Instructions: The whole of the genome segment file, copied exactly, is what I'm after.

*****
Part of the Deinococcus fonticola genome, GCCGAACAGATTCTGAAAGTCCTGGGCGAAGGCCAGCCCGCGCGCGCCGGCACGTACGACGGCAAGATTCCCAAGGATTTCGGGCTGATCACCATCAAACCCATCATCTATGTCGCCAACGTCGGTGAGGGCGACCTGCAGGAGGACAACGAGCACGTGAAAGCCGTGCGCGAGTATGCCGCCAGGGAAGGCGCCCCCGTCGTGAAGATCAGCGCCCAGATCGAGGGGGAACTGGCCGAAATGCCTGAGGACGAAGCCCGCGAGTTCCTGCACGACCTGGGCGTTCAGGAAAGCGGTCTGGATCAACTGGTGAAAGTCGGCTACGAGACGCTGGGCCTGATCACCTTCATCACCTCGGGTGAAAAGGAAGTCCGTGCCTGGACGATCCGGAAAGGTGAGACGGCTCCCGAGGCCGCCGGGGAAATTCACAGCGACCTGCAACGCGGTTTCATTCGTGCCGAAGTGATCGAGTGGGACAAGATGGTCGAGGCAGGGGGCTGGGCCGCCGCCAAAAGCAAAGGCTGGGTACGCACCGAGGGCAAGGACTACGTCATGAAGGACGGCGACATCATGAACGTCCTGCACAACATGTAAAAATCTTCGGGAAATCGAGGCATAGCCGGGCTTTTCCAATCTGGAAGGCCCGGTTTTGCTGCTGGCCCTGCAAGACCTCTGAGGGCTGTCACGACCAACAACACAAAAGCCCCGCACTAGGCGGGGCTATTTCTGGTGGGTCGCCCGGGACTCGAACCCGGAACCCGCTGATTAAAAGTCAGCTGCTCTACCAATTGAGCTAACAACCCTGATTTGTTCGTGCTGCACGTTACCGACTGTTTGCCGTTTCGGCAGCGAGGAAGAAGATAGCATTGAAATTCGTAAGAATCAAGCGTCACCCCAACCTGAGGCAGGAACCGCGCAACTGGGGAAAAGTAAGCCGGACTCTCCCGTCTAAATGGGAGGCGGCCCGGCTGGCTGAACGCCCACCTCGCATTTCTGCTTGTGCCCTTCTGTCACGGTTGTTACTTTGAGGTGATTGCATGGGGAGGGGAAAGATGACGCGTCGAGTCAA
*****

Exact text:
Part of the Deinococcus fonticola genome, GCCGAACAGATTCTGAAAGTCCTGGGCGAAGGCCAGCCCGCGCGCGCCGGCACGTACGACGGCAAGATTCCCAAGGATTTCGGGCTGATCACCATCAAACCCATCATCTATGTCGCCAACGTCGGTGAGGGCGACCTGCAGGAGGACAACGAGCACGTGAAAGCCGTGCGCGAGTATGCCGCCAGGGAAGGCGCCCCCGTCGTGAAGATCAGCGCCCAGATCGAGGGGGAACTGGCCGAAATGCCTGAGGACGAAGCCCGCGAGTTCCTGCACGACCTGGGCGTTCAGGAAAGCGGTCTGGATCAACTGGTGAAAGTCGGCTACGAGACGCTGGGCCTGATCACCTTCATCACCTCGGGTGAAAAGGAAGTCCGTGCCTGGACGATCCGGAAAGGTGAGACGGCTCCCGAGGCCGCCGGGGAAATTCACAGCGACCTGCAACGCGGTTTCATTCGTGCCGAAGTGATCGAGTGGGACAAGATGGTCGAGGCAGGGGGCTGGGCCGCCGCCAAAAGCAAAGGCTGGGTACGCACCGAGGGCAAGGACTACGTCATGAAGGACGGCGACATCATGAACGTCCTGCACAACATGTAAAAATCTTCGGGAAATCGAGGCATAGCCGGGCTTTTCCAATCTGGAAGGCCCGGTTTTGCTGCTGGCCCTGCAAGACCTCTGAGGGCTGTCACGACCAACAACACAAAAGCCCCGCACTAGGCGGGGCTATTTCTGGTGGGTCGCCCGGGACTCGAACCCGGAACCCGCTGATTAAAAGTCAGCTGCTCTACCAATTGAGCTAACAACCCTGATTTGTTCGTGCTGCACGTTACCGACTGTTTGCCGTTTCGGCAGCGAGGAAGAAGATAGCATTGAAATTCGTAAGAATCAAGCGTCACCCCAACCTGAGGCAGGAACCGCGCAACTGGGGAAAAGTAAGCCGGACTCTCCCGTCTAAATGGGAGGCGGCCCGGCTGGCTGAACGCCCACCTCGCATTTCTGCTTGTGCCCTTCTGTCACGGTTGTTACTTTGAGGTGATTGCATGGGGAGGGGAAAGATGACGCGTCGAGTCAA